Main Differences Between Chapter 7 Bankruptcy And Chapter 13 Bankruptcy

While any person facing large amounts of debt is likely to be experiencing similar emotions and facing similar problems as another person who is in a comparable situation, the best way to resolve the situation is not the same for everyone. However, it is important for anyone in this situation to realize that there is a way to reach financial solvency again and become debt-free. Depending on your unique situation, either Chapter 7 bankruptcy or Chapter 13 bankruptcy will likely be one of the best options for you. There are several differences between these two types of bankruptcy that will limit those who can apply for that type of bankruptcy or lead a person to choose one over the other. The main differences between these two types of bankruptcy are as follows:

  • Qualification Anyone can file for Chapter 13 bankruptcy, whereas Chapter 7 bankruptcy requires debtors to meet a few qualifications first. In order to file for Chapter 7 bankruptcy, a person must first and foremost pass the means test, proving that their income is low/insufficient enough to cover their debts, according to state standards.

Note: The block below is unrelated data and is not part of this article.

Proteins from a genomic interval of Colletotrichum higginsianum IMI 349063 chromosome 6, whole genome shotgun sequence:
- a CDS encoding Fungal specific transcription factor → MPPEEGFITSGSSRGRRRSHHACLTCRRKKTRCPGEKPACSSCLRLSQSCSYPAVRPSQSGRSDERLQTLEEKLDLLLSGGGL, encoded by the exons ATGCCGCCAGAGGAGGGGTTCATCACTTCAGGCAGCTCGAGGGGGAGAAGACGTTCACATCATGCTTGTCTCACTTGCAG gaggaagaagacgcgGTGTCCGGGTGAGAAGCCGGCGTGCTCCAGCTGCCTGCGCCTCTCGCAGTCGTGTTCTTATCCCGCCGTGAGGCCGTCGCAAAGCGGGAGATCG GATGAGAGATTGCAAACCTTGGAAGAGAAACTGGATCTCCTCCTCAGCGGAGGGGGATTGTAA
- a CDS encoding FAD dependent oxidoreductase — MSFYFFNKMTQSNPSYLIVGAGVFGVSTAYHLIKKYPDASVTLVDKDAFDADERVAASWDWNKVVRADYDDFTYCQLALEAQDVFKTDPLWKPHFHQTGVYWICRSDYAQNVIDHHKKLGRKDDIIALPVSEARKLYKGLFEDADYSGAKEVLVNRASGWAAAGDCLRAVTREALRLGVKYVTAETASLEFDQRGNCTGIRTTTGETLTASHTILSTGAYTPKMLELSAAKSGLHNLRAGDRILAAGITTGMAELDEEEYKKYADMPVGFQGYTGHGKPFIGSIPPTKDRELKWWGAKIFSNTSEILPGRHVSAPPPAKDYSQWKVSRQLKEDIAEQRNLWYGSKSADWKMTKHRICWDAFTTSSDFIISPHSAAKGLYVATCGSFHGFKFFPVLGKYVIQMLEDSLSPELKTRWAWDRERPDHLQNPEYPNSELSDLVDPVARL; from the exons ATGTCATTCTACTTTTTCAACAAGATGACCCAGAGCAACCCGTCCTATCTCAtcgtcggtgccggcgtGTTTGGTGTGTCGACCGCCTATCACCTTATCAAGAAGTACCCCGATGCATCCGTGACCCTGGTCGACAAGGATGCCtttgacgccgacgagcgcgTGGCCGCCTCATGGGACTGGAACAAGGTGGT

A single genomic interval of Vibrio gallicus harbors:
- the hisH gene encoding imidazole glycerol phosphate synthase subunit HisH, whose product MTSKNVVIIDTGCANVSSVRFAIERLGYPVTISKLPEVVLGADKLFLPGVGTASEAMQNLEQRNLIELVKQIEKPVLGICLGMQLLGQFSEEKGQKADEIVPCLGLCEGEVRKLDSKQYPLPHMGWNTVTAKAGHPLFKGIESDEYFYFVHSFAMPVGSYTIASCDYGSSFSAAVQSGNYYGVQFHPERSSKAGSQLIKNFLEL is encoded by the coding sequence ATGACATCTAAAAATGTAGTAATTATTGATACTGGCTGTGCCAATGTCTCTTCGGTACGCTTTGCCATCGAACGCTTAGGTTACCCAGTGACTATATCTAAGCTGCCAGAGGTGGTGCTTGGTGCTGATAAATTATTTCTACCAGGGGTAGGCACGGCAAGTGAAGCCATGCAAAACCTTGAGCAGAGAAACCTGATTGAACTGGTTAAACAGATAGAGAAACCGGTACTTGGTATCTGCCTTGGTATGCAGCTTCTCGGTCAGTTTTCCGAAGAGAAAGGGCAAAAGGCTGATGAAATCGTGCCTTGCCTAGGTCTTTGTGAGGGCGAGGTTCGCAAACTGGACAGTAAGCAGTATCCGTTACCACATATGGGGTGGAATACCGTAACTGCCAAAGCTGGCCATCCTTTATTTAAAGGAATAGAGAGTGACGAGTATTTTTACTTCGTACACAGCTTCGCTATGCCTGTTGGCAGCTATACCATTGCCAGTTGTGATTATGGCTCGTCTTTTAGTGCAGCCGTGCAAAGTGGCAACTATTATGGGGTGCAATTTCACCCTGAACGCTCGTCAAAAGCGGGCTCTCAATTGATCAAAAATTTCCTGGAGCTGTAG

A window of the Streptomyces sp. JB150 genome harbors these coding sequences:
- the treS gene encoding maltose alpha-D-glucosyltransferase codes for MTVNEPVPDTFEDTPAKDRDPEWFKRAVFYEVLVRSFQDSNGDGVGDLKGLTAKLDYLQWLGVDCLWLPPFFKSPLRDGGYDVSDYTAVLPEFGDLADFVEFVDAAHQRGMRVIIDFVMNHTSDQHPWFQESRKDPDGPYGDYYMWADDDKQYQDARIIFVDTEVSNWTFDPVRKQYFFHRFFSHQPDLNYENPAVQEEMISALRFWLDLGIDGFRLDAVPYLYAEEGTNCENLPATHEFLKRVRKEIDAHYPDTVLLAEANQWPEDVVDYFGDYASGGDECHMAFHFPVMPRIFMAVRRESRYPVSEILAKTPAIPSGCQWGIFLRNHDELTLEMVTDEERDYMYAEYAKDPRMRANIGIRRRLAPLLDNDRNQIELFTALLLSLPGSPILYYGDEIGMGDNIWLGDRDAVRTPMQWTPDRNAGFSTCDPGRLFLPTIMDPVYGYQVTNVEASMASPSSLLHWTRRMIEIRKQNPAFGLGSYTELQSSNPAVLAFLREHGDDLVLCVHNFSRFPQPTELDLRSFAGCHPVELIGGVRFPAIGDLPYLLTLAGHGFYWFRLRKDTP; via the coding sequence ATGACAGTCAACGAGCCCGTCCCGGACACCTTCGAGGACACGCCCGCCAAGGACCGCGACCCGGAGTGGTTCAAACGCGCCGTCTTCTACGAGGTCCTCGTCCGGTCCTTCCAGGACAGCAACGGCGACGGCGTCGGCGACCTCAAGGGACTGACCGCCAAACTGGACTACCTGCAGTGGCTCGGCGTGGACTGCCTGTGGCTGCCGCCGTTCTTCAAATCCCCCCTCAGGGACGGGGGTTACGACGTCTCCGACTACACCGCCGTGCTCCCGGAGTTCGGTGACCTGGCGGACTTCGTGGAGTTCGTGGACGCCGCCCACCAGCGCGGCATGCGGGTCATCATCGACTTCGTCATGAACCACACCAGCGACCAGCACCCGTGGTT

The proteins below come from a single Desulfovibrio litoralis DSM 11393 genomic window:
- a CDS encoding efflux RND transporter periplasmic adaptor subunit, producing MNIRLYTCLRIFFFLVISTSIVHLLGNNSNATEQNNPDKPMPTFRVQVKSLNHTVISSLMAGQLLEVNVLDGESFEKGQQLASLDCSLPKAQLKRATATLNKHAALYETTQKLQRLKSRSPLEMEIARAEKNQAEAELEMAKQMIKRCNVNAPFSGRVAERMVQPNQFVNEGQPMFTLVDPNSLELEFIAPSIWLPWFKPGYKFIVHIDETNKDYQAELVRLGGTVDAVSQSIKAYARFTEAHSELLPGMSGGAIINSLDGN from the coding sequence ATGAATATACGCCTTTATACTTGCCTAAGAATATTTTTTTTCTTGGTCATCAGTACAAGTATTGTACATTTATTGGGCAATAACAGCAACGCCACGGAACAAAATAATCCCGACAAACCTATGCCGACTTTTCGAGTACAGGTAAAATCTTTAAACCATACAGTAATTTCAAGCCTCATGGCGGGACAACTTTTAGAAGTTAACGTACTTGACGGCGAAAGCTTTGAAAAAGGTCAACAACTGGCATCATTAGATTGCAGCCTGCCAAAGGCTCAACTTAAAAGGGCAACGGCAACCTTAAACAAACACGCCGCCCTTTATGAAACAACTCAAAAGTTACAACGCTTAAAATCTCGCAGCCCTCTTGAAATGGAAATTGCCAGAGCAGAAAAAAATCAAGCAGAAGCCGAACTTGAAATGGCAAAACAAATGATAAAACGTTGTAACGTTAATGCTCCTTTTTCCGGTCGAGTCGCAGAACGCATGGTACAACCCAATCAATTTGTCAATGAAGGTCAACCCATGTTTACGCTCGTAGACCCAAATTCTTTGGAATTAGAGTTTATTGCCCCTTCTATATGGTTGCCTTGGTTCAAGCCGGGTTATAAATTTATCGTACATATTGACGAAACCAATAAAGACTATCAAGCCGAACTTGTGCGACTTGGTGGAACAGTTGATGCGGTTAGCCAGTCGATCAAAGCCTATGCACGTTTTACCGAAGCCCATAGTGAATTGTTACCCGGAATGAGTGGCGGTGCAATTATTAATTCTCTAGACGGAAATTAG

• How Debt Is Handled In Chapter 7 bankruptcy, a large portion of a persons debt is discharged or forgiven. What assets and possessions a person has that are not protected through exemption will be liquidate or sold off in order to pay off as much of their debts as possible before the remaining amount of eligible debts is discharged. In Chapter 13 bankruptcy on the other hand, a person will come up with a 3-5 year repayment plan, based on their income, that is geared to paying off most, if not all, of their debt. At the end of this repayment plan, it is possible that some of the remaining debt will be discharged, but this is not nearly as common as it is with Chapter 7 bankruptcy.

Determining whether you are eligible to file for a certain bankruptcy or which type is best for your situation can be extremely complex and frustrating.

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